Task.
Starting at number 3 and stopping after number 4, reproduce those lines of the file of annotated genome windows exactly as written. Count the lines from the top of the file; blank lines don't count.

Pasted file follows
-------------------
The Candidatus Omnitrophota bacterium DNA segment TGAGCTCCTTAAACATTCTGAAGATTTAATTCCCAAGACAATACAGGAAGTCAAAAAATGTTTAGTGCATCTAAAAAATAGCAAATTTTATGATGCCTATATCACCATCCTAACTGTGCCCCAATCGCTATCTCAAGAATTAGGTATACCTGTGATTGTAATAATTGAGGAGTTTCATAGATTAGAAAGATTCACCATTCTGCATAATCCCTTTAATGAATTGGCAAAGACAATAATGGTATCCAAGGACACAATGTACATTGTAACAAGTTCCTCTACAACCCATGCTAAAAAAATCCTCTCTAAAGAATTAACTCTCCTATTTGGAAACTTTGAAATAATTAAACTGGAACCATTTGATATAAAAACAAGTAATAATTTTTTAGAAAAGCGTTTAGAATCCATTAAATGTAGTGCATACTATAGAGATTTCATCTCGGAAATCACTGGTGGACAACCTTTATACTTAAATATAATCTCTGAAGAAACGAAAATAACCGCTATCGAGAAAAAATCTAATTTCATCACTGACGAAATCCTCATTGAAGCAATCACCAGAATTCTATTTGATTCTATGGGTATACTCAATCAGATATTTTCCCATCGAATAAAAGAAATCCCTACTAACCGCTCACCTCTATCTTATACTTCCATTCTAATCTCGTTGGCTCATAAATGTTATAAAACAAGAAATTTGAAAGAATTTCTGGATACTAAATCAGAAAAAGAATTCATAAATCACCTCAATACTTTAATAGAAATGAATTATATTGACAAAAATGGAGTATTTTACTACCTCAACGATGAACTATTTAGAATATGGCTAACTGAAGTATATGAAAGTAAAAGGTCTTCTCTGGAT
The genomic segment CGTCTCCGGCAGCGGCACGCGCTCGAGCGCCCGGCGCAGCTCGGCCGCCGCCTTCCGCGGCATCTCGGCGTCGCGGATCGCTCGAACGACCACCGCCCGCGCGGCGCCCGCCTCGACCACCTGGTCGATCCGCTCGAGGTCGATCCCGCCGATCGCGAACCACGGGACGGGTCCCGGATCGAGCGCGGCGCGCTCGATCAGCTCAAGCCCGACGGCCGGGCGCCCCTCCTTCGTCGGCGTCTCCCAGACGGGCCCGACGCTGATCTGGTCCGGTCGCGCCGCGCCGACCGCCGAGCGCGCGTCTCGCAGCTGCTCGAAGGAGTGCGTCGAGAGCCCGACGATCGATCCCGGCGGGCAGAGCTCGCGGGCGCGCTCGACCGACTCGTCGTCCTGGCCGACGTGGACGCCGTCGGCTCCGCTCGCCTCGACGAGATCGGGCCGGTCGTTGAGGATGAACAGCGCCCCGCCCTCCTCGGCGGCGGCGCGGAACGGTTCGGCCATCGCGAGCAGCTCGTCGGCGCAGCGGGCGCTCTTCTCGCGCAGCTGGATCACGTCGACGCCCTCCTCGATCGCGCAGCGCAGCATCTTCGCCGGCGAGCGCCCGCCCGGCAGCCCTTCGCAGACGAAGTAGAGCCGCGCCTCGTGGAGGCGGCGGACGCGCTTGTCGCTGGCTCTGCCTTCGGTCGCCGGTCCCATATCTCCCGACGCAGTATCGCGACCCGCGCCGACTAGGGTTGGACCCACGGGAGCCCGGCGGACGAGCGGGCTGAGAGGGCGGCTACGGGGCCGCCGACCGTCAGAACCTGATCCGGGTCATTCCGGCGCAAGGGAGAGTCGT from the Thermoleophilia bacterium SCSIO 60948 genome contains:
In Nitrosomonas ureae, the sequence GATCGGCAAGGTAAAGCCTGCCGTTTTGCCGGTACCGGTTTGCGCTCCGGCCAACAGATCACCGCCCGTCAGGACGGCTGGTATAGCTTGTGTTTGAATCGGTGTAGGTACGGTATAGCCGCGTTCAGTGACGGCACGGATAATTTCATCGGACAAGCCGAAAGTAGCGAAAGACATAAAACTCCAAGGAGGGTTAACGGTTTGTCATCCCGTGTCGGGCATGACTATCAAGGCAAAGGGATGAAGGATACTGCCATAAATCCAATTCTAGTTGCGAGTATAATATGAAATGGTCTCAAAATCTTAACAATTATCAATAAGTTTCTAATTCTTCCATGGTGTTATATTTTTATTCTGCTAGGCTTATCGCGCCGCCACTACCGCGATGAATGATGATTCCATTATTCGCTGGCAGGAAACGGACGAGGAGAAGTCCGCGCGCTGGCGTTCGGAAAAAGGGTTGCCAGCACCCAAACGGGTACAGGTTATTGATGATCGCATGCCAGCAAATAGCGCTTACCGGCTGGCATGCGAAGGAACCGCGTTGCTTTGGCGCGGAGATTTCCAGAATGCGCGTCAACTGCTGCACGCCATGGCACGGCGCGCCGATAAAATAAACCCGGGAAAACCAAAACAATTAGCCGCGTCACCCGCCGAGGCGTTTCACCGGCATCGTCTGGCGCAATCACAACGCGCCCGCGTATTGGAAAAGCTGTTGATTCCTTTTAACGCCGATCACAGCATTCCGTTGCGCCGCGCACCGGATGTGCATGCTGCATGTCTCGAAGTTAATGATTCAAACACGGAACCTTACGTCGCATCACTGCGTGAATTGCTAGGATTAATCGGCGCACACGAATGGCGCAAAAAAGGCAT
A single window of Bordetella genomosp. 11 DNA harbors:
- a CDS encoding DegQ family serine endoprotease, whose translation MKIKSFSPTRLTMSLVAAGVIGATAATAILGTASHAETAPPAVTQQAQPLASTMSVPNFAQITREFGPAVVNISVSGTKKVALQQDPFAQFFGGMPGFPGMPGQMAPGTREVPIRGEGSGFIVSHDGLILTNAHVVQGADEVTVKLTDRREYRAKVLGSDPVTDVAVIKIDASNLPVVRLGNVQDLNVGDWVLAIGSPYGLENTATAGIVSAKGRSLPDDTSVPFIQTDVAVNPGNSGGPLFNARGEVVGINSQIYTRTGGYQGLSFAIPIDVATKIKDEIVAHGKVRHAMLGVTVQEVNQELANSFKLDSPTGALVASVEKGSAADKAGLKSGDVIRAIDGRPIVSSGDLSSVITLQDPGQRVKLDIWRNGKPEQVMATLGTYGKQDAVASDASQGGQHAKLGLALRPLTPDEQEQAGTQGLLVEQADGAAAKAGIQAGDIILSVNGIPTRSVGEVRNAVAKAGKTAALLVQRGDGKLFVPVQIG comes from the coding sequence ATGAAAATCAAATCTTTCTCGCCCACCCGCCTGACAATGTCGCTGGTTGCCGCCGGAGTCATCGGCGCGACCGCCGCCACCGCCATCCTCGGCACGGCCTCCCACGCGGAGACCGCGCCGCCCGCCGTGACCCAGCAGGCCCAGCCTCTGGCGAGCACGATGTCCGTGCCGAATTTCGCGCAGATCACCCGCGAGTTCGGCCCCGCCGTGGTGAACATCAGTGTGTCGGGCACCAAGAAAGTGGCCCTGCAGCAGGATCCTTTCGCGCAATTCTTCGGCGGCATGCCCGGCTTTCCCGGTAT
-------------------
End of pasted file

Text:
In Nitrosomonas ureae, the sequence GATCGGCAAGGTAAAGCCTGCCGTTTTGCCGGTACCGGTTTGCGCTCCGGCCAACAGATCACCGCCCGTCAGGACGGCTGGTATAGCTTGTGTTTGAATCGGTGTAGGTACGGTATAGCCGCGTTCAGTGACGGCACGGATAATTTCATCGGACAAGCCGAAAGTAGCGAAAGACATAAAACTCCAAGGAGGGTTAACGGTTTGTCATCCCGTGTCGGGCATGACTATCAAGGCAAAGGGATGAAGGATACTGCCATAAATCCAATTCTAGTTGCGAGTATAATATGAAATGGTCTCAAAATCTTAACAATTATCAATAAGTTTCTAATTCTTCCATGGTGTTATATTTTTATTCTGCTAGGCTTATCGCGCCGCCACTACCGCGATGAATGATGATTCCATTATTCGCTGGCAGGAAACGGACGAGGAGAAGTCCGCGCGCTGGCGTTCGGAAAAAGGGTTGCCAGCACCCAAACGGGTACAGGTTATTGATGATCGCATGCCAGCAAATAGCGCTTACCGGCTGGCATGCGAAGGAACCGCGTTGCTTTGGCGCGGAGATTTCCAGAATGCGCGTCAACTGCTGCACGCCATGGCACGGCGCGCCGATAAAATAAACCCGGGAAAACCAAAACAATTAGCCGCGTCACCCGCCGAGGCGTTTCACCGGCATCGTCTGGCGCAATCACAACGCGCCCGCGTATTGGAAAAGCTGTTGATTCCTTTTAACGCCGATCACAGCATTCCGTTGCGCCGCGCACCGGATGTGCATGCTGCATGTCTCGAAGTTAATGATTCAAACACGGAACCTTACGTCGCATCACTGCGTGAATTGCTAGGATTAATCGGCGCACACGAATGGCGCAAAAAAGGCAT
A single window of Bordetella genomosp. 11 DNA harbors: